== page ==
Every so often, there are bad articles in the newspaper. It's to be expected and they happen all the time, usually because there's space that needs to be filled.
Anyway, let's get down to business. There was an article published in the Kaila! section of the Sunday Times (26/06) that was brought to my attention today. It's an article called "Gender Disorder: Confusion." It's rare that the horridness of an article can be solely blamed on the writer, since there are so many people involved in the production of a newspaper. (Okay, by that I pretty much mean it wasn't edited)
You can sort of tell from the moment you see a typo in the first sentence which reads: What do you do when a primary or secondary school student starts behaving like a girl when is a, a boy or a tomboy if she is a girl?
The article pretty much goes on to state that homosexuality is a choice, and that people should be happy with their God-given gifts of being male or female. I know, I gagged a little as I wrote that out too. And that's not even the worst part, but let's look at that for a moment.
Homosexuality as a choice, right. What I like the most about it is how straightforward the writer is. It must be great to have such conviction about something after doing so much research and taking into account the fact that there is no answer to that question. No simple one, at any rate. And yes, she did do research! In fact, she gives you the website from which she copy pastes entire chunks of writing.
I was going to get started on the religion bit too, but that may be an entirely different kettle of fish. Let's just say that it's my personal view that using religion is a little bit lazy when it comes to writing. It just doesn't make for good media. It's like if the weather report consisted of "Today we had rain because God made it so", instead of an analysis of weather conditions.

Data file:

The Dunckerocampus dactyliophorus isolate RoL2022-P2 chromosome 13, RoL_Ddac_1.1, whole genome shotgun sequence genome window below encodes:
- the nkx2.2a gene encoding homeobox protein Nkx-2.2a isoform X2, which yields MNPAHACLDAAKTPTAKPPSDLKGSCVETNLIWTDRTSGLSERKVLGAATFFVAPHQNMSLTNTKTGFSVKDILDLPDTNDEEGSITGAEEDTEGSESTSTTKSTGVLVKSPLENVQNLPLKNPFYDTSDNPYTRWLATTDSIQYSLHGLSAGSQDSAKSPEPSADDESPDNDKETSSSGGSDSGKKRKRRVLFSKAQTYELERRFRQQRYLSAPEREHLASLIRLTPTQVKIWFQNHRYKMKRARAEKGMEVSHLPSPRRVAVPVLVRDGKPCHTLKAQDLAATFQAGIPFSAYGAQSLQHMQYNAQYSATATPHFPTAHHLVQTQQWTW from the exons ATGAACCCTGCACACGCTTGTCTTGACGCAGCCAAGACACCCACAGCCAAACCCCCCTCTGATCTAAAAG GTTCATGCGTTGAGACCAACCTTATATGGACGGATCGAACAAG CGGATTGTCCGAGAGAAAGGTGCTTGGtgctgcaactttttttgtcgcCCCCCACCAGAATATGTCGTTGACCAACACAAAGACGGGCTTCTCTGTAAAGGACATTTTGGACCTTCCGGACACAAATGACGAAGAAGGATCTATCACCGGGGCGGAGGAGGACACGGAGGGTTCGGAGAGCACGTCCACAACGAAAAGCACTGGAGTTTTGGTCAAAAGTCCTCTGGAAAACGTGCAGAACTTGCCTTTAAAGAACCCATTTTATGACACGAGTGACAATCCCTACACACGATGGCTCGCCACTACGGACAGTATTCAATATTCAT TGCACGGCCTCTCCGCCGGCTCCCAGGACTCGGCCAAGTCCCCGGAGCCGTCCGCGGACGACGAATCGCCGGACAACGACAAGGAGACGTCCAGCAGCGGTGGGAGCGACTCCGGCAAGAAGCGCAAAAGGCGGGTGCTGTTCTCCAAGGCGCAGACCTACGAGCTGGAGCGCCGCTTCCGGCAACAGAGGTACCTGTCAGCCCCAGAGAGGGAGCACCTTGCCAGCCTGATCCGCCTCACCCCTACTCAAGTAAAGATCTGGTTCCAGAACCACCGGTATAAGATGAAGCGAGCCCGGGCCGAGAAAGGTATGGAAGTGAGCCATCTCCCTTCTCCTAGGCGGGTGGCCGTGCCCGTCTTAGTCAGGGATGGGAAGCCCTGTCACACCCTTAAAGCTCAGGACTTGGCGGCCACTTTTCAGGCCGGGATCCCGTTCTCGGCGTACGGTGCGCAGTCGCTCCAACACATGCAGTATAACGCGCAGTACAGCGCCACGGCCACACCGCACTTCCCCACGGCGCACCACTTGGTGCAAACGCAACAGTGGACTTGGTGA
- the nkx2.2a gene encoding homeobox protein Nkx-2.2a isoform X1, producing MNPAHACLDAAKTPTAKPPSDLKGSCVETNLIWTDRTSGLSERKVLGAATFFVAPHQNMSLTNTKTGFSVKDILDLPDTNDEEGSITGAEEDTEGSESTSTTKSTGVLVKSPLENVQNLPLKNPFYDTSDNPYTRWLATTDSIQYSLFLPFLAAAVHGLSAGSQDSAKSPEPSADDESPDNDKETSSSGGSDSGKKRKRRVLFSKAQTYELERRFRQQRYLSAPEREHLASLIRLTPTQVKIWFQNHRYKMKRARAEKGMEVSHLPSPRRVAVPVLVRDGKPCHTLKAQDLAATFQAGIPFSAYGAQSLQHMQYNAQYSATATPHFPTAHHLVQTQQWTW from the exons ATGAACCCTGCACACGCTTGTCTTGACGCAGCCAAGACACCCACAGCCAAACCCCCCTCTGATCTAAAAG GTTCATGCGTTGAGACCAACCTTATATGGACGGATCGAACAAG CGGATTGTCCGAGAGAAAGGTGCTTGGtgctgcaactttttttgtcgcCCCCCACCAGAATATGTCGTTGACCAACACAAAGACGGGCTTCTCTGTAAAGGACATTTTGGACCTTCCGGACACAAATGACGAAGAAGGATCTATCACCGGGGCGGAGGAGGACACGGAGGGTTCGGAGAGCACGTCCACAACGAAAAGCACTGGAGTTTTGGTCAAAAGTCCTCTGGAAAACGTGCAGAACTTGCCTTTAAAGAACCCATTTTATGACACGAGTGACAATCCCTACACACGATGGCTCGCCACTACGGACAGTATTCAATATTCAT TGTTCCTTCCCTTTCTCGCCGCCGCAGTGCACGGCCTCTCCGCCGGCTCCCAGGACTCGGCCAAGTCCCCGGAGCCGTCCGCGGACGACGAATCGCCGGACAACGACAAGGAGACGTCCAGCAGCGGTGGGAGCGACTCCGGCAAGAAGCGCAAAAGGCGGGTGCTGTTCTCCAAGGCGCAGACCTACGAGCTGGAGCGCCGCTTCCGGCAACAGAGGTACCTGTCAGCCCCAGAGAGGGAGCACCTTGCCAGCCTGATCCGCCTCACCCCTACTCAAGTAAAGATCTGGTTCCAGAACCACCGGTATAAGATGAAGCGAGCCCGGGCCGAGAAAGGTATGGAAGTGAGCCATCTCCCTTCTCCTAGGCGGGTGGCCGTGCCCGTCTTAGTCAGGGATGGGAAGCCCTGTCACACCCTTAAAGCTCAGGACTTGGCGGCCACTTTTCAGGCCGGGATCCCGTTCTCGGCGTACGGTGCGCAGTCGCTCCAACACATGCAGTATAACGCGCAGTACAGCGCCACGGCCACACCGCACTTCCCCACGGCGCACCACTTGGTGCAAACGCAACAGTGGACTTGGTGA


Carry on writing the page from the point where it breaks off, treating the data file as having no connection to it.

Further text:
People read the newspapers to be informed and to make informed decisions, and if you don't give them the right facts, you are taking advantage of your readership. In this case especially, the audience in question are children. Teenagers in primary and secondary school.
Teenagers are already confused, let's be honest. There is so much going on with hormones and new and exciting developments of the bodily kind that half the time you live in this perpetual land of ups and downs. And that was just me as a heterosexual teen.
What this article does is tell you that you're wrong if you have thoughts about someone who is the same sex as you. That there is, in fact, something wrong with you and that you have to be fixed. Teenagers already have such fragile egos, they don't need to read stuff like this.
And on top of all of that they have to do exams too!
My favorite part of the whole article though is halfway through; just before it dissolves into a frenzy of copy-pasting, where it actually looks like the writer attempted to well, write something.
Yes, I'm talking about the part where the writer gets personal. "For most of the young women I knew, these were confusing times for them, but they later got married and lead a happy, heterosexual life today." There is no basis in fact for any of these statements.
And I challenge you to find me a happy married person (Ba bum pish! thankyou ladies and gentlemen).
All in all, everyone is entitled to their own opinion. But when you're a journalist for a newspaper, you need to give people facts that you've properly researched.
And okay, if it was an opinion piece, that may be legitimate. But you can't present your bigoted opinion as fact.
Because that makes you a fucking idiot.
And that's my opinion.